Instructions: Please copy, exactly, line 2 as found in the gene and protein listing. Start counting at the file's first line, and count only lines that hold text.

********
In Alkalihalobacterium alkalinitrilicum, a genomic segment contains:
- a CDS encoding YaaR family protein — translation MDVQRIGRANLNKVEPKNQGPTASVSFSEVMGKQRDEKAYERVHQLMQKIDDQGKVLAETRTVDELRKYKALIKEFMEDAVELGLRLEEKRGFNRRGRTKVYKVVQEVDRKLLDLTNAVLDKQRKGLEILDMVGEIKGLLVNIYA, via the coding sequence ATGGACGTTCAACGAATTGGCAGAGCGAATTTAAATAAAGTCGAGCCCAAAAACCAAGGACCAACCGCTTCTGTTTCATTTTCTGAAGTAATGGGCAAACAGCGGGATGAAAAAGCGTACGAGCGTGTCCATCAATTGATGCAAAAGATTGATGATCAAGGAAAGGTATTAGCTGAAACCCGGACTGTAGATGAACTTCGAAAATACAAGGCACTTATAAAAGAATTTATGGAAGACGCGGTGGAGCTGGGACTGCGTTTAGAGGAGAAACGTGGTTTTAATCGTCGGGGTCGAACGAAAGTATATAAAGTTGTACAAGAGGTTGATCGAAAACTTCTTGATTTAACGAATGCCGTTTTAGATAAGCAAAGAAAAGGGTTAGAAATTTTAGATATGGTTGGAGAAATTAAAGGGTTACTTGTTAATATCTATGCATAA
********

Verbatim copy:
- a CDS encoding YaaR family protein — translation MDVQRIGRANLNKVEPKNQGPTASVSFSEVMGKQRDEKAYERVHQLMQKIDDQGKVLAETRTVDELRKYKALIKEFMEDAVELGLRLEEKRGFNRRGRTKVYKVVQEVDRKLLDLTNAVLDKQRKGLEILDMVGEIKGLLVNIYA, via the coding sequence ATGGACGTTCAACGAATTGGCAGAGCGAATTTAAATAAAGTCGAGCCCAAAAACCAAGGACCAACCGCTTCTGTTTCATTTTCTGAAGTAATGGGCAAACAGCGGGATGAAAAAGCGTACGAGCGTGTCCATCAATTGATGCAAAAGATTGATGATCAAGGAAAGGTATTAGCTGAAACCCGGACTGTAGATGAACTTCGAAAATACAAGGCACTTATAAAAGAATTTATGGAAGACGCGGTGGAGCTGGGACTGCGTTTAGAGGAGAAACGTGGTTTTAATCGTCGGGGTCGAACGAAAGTATATAAAGTTGTACAAGAGGTTGATCGAAAACTTCTTGATTTAACGAATGCCGTTTTAGATAAGCAAAGAAAAGGGTTAGAAATTTTAGATATGGTTGGAGAAATTAAAGGGTTACTTGTTAATATCTATGCATAA